When faced with a big decision for your company, how do you decide which path to take? According to a recent report from PwC, if you want to choose a successful path, data needs to drive the decision.
According to the report, highly data-driven companies are three times more likely to have a significant impact from big decisions than those that don't rely heavily on data. But at the same time, only one in three executives says their organizations are highly data-driven.
The big decisions in the study aren't those once-in-a-lifetime types of decisions. More than three-fourths of executives say they make big decisions each quarter, and nearly half of those (43 percent) review them each month.
"A company's success today is tied to how good it is at making big decisions," says Dan DiFilippo, PwC's global and U.S. data and analytics leader. "While executives say they continue to rely on experience, advice, or their own gut instinct, they also see investment in data and analytics as critical to success. Experience and intuition and the use of data and analytics are not mutually exclusive. The challenge for business is how best to marry the two. Executives know the right questions to ask. Now they need to know how to get the right answers from external and internal data they've used over the last two years."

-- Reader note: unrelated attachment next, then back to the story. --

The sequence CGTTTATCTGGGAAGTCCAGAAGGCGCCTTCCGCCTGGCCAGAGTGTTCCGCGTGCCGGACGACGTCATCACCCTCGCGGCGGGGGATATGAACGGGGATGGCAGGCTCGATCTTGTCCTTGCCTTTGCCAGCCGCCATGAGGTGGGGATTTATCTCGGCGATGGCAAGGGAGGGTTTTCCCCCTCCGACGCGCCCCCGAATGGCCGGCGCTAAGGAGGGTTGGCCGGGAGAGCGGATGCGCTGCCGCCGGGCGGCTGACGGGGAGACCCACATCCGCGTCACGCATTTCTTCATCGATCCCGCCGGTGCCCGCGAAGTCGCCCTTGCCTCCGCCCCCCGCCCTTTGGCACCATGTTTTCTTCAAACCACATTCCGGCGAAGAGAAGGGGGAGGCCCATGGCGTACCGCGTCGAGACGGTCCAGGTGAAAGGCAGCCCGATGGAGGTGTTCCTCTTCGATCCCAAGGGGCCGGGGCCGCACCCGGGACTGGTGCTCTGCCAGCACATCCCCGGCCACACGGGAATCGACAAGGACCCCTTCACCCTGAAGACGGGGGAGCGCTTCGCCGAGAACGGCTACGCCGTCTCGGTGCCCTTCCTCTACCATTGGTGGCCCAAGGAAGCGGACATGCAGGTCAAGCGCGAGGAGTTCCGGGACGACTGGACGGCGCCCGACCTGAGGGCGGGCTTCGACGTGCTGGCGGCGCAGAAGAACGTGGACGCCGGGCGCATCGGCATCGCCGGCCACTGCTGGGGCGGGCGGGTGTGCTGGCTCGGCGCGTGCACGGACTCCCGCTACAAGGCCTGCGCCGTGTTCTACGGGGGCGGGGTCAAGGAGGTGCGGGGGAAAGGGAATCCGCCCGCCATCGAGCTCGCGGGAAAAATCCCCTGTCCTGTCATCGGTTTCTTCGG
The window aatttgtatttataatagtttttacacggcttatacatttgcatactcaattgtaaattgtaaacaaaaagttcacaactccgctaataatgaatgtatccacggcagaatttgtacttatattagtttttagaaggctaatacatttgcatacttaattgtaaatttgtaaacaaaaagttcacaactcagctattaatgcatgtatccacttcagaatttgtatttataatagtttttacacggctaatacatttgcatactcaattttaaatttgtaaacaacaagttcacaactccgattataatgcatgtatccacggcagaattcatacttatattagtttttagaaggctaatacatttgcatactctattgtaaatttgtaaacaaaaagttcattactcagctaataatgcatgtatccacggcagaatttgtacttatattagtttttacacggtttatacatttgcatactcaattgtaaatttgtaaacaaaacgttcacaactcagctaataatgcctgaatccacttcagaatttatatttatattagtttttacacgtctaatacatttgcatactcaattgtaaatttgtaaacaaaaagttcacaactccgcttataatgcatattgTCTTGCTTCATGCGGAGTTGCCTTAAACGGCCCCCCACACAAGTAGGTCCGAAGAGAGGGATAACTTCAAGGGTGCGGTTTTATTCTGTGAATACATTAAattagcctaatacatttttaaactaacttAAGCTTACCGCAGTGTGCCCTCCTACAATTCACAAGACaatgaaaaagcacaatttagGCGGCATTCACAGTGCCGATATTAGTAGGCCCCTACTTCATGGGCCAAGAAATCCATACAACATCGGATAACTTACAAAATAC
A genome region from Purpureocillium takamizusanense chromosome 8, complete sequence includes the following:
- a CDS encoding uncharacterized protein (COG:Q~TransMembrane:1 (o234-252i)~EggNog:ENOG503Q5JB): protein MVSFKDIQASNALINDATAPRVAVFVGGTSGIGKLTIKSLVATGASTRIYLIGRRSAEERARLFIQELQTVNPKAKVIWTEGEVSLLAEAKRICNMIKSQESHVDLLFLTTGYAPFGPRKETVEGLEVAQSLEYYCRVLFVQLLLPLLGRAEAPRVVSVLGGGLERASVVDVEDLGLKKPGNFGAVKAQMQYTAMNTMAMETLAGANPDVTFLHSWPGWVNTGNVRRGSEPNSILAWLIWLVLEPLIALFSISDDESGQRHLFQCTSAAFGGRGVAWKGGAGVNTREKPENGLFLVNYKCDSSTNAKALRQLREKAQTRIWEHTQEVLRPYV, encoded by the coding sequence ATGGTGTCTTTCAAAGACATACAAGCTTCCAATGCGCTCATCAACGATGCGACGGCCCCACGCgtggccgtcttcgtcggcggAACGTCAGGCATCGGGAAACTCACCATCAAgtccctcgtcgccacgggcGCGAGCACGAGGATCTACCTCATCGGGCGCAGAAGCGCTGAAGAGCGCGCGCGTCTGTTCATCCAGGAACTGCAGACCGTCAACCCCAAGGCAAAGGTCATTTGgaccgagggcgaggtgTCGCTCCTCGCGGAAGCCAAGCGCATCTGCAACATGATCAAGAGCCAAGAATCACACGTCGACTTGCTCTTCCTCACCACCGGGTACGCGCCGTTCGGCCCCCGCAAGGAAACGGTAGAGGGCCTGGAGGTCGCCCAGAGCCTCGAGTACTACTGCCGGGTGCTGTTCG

A survey conducted by MDM and Real Results Marketing during the fourth quarter of 2013 revealed much the same thing: Distribution executives are aware of analytics and that they should be incorporated into decision making – but they're not to the level yet of applying data to all of the "big decisions."
About half of the respondents to the MDM-Real Results survey said they rely on analytics for "some, but not all our sales, marketing and operational decisions." About one-third only uses it as a "report card" for monthly and quarterly performance.
Part of the challenge is just the sheer amount of data and how it can be applied. “There’s a learning curve," says Jonathan Bein of Real Results Marketing in Avoiding Information Overload Essential with Analytics. Start small and focus on one or two areas that you know can have a big impact quickly, he says.
The bottom line is that the best decisions are based on data, as noted in the PwC study: To gain a competitive advantage, "adopting a structured test and learn approach by specifying changes to the organization, process, technology and culture are needed to improve decision making."